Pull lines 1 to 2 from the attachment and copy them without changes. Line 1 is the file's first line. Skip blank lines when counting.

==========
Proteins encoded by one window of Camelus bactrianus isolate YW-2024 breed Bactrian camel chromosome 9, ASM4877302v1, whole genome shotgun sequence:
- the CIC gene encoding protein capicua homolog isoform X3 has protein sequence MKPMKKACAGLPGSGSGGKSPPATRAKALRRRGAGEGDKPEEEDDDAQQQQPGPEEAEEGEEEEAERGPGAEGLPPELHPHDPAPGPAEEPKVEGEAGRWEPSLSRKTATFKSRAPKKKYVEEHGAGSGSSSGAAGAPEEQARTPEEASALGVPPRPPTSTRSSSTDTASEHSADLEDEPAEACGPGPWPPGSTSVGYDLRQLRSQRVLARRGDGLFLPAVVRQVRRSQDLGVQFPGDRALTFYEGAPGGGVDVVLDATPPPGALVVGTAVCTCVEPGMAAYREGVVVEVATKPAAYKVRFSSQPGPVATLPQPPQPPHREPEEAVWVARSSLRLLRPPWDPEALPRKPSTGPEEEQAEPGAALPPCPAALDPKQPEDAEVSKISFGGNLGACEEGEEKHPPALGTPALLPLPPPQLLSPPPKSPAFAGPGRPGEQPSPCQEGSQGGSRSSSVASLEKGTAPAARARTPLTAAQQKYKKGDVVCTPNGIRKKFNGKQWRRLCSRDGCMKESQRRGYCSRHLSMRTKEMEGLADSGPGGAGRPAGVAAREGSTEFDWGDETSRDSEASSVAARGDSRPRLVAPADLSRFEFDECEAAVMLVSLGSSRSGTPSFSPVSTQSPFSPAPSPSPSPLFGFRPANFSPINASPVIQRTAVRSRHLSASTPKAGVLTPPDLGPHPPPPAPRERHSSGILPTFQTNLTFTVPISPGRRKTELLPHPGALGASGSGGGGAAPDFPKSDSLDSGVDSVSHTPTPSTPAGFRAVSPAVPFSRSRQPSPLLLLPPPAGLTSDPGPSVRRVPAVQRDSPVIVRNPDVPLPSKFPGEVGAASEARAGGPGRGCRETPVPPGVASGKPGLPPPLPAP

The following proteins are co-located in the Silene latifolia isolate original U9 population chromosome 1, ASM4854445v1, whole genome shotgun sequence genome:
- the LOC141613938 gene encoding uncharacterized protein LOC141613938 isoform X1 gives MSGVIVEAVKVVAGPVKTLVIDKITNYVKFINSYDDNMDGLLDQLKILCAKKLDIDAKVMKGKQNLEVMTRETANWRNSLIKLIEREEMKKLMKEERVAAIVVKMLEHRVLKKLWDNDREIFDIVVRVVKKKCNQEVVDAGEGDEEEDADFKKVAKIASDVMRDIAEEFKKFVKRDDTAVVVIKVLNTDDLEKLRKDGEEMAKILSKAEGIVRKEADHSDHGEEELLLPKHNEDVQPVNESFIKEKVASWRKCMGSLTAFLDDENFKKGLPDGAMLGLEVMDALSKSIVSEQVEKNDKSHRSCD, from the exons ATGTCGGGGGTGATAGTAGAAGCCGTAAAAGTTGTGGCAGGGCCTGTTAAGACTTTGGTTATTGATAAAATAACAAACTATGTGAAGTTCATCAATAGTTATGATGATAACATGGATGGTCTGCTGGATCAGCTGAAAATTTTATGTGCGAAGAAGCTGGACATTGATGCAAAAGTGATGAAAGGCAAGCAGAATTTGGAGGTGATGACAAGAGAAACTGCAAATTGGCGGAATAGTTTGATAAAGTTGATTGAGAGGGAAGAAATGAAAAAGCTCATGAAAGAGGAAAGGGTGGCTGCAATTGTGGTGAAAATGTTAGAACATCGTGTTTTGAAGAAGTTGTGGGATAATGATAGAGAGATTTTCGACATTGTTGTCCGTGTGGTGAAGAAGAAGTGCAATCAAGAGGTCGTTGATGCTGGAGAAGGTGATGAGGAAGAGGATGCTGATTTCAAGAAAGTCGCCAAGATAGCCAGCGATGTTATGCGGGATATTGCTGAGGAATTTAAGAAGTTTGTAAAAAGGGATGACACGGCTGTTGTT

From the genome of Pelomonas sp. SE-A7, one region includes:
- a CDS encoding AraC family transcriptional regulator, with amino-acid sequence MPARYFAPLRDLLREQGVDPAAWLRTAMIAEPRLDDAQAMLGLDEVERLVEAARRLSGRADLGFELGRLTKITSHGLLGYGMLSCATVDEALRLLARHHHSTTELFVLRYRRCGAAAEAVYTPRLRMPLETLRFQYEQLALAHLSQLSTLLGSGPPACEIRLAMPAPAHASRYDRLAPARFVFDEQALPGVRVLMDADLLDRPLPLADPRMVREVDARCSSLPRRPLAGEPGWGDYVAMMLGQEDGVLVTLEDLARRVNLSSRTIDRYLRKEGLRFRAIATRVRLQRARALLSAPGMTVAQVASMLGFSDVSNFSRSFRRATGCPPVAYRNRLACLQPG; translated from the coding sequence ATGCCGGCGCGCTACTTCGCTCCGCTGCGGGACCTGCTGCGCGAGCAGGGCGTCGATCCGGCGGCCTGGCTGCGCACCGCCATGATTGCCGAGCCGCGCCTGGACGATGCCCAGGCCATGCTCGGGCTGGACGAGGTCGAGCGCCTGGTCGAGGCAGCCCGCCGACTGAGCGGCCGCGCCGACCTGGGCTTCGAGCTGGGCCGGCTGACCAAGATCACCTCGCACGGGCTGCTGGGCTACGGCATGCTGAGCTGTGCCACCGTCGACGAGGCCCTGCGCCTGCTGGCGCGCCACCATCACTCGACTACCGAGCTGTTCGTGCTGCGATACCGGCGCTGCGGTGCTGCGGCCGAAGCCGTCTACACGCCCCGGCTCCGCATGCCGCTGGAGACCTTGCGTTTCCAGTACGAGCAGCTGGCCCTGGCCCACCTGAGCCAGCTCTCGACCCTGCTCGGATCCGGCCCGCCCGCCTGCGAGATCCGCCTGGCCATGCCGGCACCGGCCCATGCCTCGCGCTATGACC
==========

Proteins encoded by one window of Camelus bactrianus isolate YW-2024 breed Bactrian camel chromosome 9, ASM4877302v1, whole genome shotgun sequence:
- the CIC gene encoding protein capicua homolog isoform X3 has protein sequence MKPMKKACAGLPGSGSGGKSPPATRAKALRRRGAGEGDKPEEEDDDAQQQQPGPEEAEEGEEEEAERGPGAEGLPPELHPHDPAPGPAEEPKVEGEAGRWEPSLSRKTATFKSRAPKKKYVEEHGAGSGSSSGAAGAPEEQARTPEEASALGVPPRPPTSTRSSSTDTASEHSADLEDEPAEACGPGPWPPGSTSVGYDLRQLRSQRVLARRGDGLFLPAVVRQVRRSQDLGVQFPGDRALTFYEGAPGGGVDVVLDATPPPGALVVGTAVCTCVEPGMAAYREGVVVEVATKPAAYKVRFSSQPGPVATLPQPPQPPHREPEEAVWVARSSLRLLRPPWDPEALPRKPSTGPEEEQAEPGAALPPCPAALDPKQPEDAEVSKISFGGNLGACEEGEEKHPPALGTPALLPLPPPQLLSPPPKSPAFAGPGRPGEQPSPCQEGSQGGSRSSSVASLEKGTAPAARARTPLTAAQQKYKKGDVVCTPNGIRKKFNGKQWRRLCSRDGCMKESQRRGYCSRHLSMRTKEMEGLADSGPGGAGRPAGVAAREGSTEFDWGDETSRDSEASSVAARGDSRPRLVAPADLSRFEFDECEAAVMLVSLGSSRSGTPSFSPVSTQSPFSPAPSPSPSPLFGFRPANFSPINASPVIQRTAVRSRHLSASTPKAGVLTPPDLGPHPPPPAPRERHSSGILPTFQTNLTFTVPISPGRRKTELLPHPGALGASGSGGGGAAPDFPKSDSLDSGVDSVSHTPTPSTPAGFRAVSPAVPFSRSRQPSPLLLLPPPAGLTSDPGPSVRRVPAVQRDSPVIVRNPDVPLPSKFPGEVGAASEARAGGPGRGCRETPVPPGVASGKPGLPPPLPAP